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Monday, September 08, 2014
BREAKING: New Jersey Seeks Modification of Sports Betting Injunction; Could Lead to Legal Sports Betting in New Jersey's Casinos and Racetracks

Earlier this morning, New Jersey officials took two actions designed to fast-track "legal" sports betting in New Jersey. First, the New Jersey Attorney General issued a Formal Opinion concluding that "sports [betting] pools operated by casinos or racetracks continue to be exempted from criminal liability under New Jersey so long as no wagering occurs on a college sport or athletic event that takes place in New Jersey or in which any New Jersey college team participates regardless of where the event takes place." As part of that Formal Opinion, the New Jersey Attorney General also issued a directive to all New Jersey Law enforcement personnel, including local prosecutors, police, and sheriffs, that prohibitions against sports wagering in casinos and racetracks would no longer be enforced. While acknowledging that New Jersey was enjoined by a federal court from "implementing" its Sports Wagering Law, the  the Attorney General reasoned that by virtue of the "severability" provision contained in that law and the Third Circuit's recognition that PASPA does not prohibit states from repealing their criminal prohibitions against sports betting, "the central provisions of the [Sports Wagering Law] that establish that casinos and racetracks may operate sports pools remain in effect and exempt such activity from criminal and civil liability."

At the same time, New Jersey also filed a motion with U.S. District Judge Michael A. Shipp, the federal judge who entered the injunction against New Jersey in February 2013. The motion seeks a "clarification" of the injunction to explicitly recognize that New Jersey is not obligated to maintain the criminal prohibitions against sports wagering on its books and that the Attorney General's opinion "permissibly recognizes" that the "surviving" portions of New Jersey's Sports Wagering Law "exempt certain sports wagering activities in casinos and racetracks from civil or criminal liability." The motion also seeks to "modify" the injunction by including new language stating that the injunction "does not prohibit, and shall not be construed to prohibit, [New Jersey public officials] from recognizing or giving effect to a provision of state law that repeals prohibitions or restrictions on sports wagering activity."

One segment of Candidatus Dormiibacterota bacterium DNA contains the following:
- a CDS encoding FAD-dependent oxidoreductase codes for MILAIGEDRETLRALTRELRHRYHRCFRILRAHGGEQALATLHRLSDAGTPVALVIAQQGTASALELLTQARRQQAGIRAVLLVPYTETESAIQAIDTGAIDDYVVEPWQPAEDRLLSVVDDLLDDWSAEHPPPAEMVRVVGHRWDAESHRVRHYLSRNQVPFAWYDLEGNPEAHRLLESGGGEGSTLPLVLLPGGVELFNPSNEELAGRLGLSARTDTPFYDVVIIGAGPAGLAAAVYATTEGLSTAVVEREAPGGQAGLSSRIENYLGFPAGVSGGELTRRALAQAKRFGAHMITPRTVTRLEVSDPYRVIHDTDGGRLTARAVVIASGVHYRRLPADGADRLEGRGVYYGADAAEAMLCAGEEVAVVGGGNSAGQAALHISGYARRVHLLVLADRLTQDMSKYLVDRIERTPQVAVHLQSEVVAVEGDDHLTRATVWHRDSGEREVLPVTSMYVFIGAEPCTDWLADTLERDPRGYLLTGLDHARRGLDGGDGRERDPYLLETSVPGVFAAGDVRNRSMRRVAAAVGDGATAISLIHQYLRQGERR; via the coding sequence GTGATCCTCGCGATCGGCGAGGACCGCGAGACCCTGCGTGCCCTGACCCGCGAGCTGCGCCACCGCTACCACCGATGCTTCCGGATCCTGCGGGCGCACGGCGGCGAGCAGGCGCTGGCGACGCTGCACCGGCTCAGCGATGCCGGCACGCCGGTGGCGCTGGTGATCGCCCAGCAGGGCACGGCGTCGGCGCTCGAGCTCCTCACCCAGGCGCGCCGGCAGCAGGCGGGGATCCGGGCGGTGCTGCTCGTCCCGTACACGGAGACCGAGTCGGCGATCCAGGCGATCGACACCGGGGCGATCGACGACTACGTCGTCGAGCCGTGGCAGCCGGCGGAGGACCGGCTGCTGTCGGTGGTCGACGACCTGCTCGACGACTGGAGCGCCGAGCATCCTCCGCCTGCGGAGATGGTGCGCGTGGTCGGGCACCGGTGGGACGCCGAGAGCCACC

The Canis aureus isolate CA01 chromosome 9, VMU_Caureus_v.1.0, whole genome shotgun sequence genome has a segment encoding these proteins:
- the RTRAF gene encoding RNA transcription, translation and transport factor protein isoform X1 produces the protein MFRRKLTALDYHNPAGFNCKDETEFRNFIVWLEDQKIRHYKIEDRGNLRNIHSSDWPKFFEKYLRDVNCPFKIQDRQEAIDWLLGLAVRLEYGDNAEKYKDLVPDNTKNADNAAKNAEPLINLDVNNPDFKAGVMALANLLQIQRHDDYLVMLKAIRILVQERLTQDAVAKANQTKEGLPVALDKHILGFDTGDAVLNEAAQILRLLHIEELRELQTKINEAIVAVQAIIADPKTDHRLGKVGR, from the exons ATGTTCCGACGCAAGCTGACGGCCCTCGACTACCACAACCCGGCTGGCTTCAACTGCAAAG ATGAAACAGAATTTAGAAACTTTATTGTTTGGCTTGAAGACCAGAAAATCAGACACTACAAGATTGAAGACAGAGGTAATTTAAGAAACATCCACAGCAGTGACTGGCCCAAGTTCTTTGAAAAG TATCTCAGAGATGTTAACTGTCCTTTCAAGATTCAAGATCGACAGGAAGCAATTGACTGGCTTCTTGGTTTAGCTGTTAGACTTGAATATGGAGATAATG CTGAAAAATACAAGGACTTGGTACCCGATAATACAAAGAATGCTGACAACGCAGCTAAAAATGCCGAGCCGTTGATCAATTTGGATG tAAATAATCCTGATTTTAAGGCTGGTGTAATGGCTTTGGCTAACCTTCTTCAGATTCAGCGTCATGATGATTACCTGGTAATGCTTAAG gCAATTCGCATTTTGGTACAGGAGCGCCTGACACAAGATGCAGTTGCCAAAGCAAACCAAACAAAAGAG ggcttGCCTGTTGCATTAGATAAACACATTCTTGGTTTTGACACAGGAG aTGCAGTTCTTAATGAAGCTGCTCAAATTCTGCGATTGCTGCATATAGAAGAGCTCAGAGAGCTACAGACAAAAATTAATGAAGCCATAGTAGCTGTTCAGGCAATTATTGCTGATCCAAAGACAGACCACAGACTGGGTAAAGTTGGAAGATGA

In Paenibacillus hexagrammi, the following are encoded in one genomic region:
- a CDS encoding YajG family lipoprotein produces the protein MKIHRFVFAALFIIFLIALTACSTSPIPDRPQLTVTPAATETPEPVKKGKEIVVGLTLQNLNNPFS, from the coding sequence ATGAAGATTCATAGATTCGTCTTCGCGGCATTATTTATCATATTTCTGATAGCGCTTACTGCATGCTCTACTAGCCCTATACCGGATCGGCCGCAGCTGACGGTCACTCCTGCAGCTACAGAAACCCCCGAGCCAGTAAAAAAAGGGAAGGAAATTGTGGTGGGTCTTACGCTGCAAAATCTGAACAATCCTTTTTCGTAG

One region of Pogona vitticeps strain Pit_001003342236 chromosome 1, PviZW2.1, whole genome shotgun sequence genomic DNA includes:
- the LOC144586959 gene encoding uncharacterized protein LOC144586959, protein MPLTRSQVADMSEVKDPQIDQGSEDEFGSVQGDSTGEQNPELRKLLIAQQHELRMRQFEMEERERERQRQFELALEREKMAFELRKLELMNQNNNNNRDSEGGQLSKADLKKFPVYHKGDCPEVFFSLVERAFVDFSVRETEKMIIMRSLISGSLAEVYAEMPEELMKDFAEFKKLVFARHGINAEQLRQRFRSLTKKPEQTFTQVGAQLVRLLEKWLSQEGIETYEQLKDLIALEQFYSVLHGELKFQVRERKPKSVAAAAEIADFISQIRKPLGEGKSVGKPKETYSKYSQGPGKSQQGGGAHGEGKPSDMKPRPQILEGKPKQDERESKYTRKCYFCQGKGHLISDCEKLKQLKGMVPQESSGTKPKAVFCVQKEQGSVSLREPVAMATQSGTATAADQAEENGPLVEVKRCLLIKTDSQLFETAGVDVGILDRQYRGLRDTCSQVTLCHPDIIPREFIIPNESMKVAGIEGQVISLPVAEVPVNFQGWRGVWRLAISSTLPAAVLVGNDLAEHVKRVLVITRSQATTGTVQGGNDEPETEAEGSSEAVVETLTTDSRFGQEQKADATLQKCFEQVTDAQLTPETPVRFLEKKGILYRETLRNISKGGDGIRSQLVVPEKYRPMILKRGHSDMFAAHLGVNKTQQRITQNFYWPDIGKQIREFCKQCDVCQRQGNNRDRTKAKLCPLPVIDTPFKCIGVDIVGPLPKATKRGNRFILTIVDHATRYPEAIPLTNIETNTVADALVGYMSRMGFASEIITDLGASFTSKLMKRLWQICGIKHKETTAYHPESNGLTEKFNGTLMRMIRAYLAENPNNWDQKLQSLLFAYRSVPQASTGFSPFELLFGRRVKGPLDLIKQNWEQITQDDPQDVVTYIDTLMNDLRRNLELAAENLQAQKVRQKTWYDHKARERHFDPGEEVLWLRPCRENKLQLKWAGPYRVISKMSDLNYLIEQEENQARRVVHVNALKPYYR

A decision on New Jersey's latest motion is expected sometime in October. The Court has already indicated that the motion is "set for 10/6/14 before Judge Michael A. Shipp" and "will be decided on the papers." New Jersey had requested oral argument in its motion, but its request was denied by the district court. Not a good sign. This should lead to a relatively quick decision. As first reported by Christopher Soriano, a gaming attorney with Duane Morris, the leagues' and DOJ's response to the motion is due on September 22, 2014, with New Jersey's reply brief due on September 29, 2014. Based on this expedited briefing schedule (which is standard for New Jersey federal practice), I would expect to see a ruling by mid-October. Of course, this does not take into account the possibility of an appeal. For example, if Judge Shipp denies New Jersey's motion, look for New Jersey to appeal that decision to the Third Circuit. Likewise, if he modifies the injunction in the manner requested by New Jersey, the NBA and the other pro sports leagues will undoubtedly appeal that order, no matter what Adam Silver may have said on Friday.

My analysis of New Jersey's latest gambit appears in Law360 (subscription required) and Meadowlands Matters, and I will update this post later today or tomorrow to provide a more complete legal analysis, including an assessment of New Jersey's chances for success before the district court (and the Third Circuit).


Has there ever been a study of British sports betting and it's affects on sprting event outcomes? I wonder what their experience has been like.

Anonymous Anonymous -- 9/11/2014 12:49 PM  

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